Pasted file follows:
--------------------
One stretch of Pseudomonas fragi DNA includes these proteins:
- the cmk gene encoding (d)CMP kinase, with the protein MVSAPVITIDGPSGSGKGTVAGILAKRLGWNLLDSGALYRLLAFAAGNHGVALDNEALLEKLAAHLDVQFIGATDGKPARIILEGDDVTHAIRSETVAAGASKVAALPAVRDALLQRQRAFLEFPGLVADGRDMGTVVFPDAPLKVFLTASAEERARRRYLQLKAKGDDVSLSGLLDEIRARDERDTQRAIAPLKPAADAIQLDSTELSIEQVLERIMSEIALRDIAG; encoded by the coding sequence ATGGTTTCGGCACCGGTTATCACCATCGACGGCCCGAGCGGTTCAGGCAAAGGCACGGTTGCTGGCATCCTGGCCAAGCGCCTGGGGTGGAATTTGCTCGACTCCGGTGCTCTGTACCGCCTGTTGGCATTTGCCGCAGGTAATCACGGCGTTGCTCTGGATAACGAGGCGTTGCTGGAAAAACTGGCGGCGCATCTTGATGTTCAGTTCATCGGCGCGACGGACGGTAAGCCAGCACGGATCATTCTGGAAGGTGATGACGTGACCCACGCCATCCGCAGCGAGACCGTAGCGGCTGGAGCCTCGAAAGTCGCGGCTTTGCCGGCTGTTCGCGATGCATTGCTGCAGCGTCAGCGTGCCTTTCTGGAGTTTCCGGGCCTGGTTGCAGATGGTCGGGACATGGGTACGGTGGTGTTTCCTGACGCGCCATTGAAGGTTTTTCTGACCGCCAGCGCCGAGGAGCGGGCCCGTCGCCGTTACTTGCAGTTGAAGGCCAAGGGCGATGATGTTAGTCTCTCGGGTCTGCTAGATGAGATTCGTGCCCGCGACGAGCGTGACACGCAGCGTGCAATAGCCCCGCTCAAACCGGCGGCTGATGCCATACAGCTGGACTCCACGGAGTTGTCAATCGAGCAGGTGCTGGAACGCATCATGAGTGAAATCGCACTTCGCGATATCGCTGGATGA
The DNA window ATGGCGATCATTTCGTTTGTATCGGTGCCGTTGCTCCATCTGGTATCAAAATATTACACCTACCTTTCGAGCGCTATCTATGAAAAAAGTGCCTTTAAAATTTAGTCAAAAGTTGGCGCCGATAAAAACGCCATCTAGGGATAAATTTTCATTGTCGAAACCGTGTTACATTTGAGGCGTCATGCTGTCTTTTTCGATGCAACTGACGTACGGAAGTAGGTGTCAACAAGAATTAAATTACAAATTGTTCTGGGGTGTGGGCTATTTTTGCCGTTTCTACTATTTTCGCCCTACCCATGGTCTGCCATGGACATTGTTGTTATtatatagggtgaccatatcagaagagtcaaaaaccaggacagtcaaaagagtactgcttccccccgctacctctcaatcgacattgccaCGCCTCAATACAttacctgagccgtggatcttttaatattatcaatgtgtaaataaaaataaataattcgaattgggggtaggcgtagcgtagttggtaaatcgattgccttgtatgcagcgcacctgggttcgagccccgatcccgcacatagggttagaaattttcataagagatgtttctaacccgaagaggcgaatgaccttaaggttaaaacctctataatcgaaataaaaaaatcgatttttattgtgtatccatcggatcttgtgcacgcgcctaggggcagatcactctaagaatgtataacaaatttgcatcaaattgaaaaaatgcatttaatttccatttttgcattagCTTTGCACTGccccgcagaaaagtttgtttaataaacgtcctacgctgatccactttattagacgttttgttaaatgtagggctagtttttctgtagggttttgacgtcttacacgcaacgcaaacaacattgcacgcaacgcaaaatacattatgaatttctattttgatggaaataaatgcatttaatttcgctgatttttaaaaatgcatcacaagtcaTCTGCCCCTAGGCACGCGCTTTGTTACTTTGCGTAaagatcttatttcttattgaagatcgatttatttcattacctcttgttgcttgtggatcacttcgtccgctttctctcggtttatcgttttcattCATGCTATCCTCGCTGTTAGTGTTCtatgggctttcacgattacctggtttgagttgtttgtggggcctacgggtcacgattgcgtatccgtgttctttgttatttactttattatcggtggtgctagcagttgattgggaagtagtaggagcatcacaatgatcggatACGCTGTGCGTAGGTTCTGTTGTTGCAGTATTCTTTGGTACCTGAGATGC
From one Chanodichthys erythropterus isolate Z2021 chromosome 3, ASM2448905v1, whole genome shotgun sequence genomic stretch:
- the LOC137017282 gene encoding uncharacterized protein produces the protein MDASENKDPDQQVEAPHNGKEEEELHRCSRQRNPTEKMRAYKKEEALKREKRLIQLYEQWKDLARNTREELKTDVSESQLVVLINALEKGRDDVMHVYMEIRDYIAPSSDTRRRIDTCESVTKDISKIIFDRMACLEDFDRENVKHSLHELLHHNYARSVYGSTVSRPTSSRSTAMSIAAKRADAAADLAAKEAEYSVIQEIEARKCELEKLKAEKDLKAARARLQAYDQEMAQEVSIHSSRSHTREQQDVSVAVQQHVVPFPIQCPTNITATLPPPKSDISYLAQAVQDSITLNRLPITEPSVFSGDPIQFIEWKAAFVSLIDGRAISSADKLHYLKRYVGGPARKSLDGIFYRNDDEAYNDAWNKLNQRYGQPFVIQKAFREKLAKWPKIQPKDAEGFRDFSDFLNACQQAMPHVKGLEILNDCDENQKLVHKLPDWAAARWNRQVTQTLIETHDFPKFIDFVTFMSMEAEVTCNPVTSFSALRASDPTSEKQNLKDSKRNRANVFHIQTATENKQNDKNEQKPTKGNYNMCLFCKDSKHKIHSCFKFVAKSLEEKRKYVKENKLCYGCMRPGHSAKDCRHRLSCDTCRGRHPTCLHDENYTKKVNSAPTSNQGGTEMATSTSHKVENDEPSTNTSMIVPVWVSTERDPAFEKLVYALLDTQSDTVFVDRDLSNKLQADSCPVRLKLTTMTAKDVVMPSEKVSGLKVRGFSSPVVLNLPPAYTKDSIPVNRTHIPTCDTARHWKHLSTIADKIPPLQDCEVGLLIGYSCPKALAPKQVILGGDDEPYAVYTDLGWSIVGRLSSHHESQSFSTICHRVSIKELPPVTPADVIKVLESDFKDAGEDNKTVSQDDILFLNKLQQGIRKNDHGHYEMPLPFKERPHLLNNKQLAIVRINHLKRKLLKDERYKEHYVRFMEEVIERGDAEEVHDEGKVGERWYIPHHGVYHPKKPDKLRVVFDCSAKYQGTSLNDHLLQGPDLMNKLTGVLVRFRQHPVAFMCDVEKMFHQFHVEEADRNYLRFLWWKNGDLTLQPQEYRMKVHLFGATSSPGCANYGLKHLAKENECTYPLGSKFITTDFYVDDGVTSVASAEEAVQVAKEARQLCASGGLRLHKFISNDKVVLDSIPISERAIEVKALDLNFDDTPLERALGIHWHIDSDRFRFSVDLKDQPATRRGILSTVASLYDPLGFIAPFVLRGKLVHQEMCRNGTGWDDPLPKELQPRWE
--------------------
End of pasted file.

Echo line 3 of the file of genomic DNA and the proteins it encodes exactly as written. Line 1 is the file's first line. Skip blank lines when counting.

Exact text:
The DNA window ATGGCGATCATTTCGTTTGTATCGGTGCCGTTGCTCCATCTGGTATCAAAATATTACACCTACCTTTCGAGCGCTATCTATGAAAAAAGTGCCTTTAAAATTTAGTCAAAAGTTGGCGCCGATAAAAACGCCATCTAGGGATAAATTTTCATTGTCGAAACCGTGTTACATTTGAGGCGTCATGCTGTCTTTTTCGATGCAACTGACGTACGGAAGTAGGTGTCAACAAGAATTAAATTACAAATTGTTCTGGGGTGTGGGCTATTTTTGCCGTTTCTACTATTTTCGCCCTACCCATGGTCTGCCATGGACATTGTTGTTATtatatagggtgaccatatcagaagagtcaaaaaccaggacagtcaaaagagtactgcttccccccgctacctctcaatcgacattgccaCGCCTCAATACAttacctgagccgtggatcttttaatattatcaatgtgtaaataaaaataaataattcgaattgggggtaggcgtagcgtagttggtaaatcgattgccttgtatgcagcgcacctgggttcgagccccgatcccgcacatagggttagaaattttcataagagatgtttctaacccgaagaggcgaatgaccttaaggttaaaacctctataatcgaaataaaaaaatcgatttttattgtgtatccatcggatcttgtgcacgcgcctaggggcagatcactctaagaatgtataacaaatttgcatcaaattgaaaaaatgcatttaatttccatttttgcattagCTTTGCACTGccccgcagaaaagtttgtttaataaacgtcctacgctgatccactttattagacgttttgttaaatgtagggctagtttttctgtagggttttgacgtcttacacgcaacgcaaacaacattgcacgcaacgcaaaatacattatgaatttctattttgatggaaataaatgcatttaatttcgctgatttttaaaaatgcatcacaagtcaTCTGCCCCTAGGCACGCGCTTTGTTACTTTGCGTAaagatcttatttcttattgaagatcgatttatttcattacctcttgttgcttgtggatcacttcgtccgctttctctcggtttatcgttttcattCATGCTATCCTCGCTGTTAGTGTTCtatgggctttcacgattacctggtttgagttgtttgtggggcctacgggtcacgattgcgtatccgtgttctttgttatttactttattatcggtggtgctagcagttgattgggaagtagtaggagcatcacaatgatcggatACGCTGTGCGTAGGTTCTGTTGTTGCAGTATTCTTTGGTACCTGAGATGC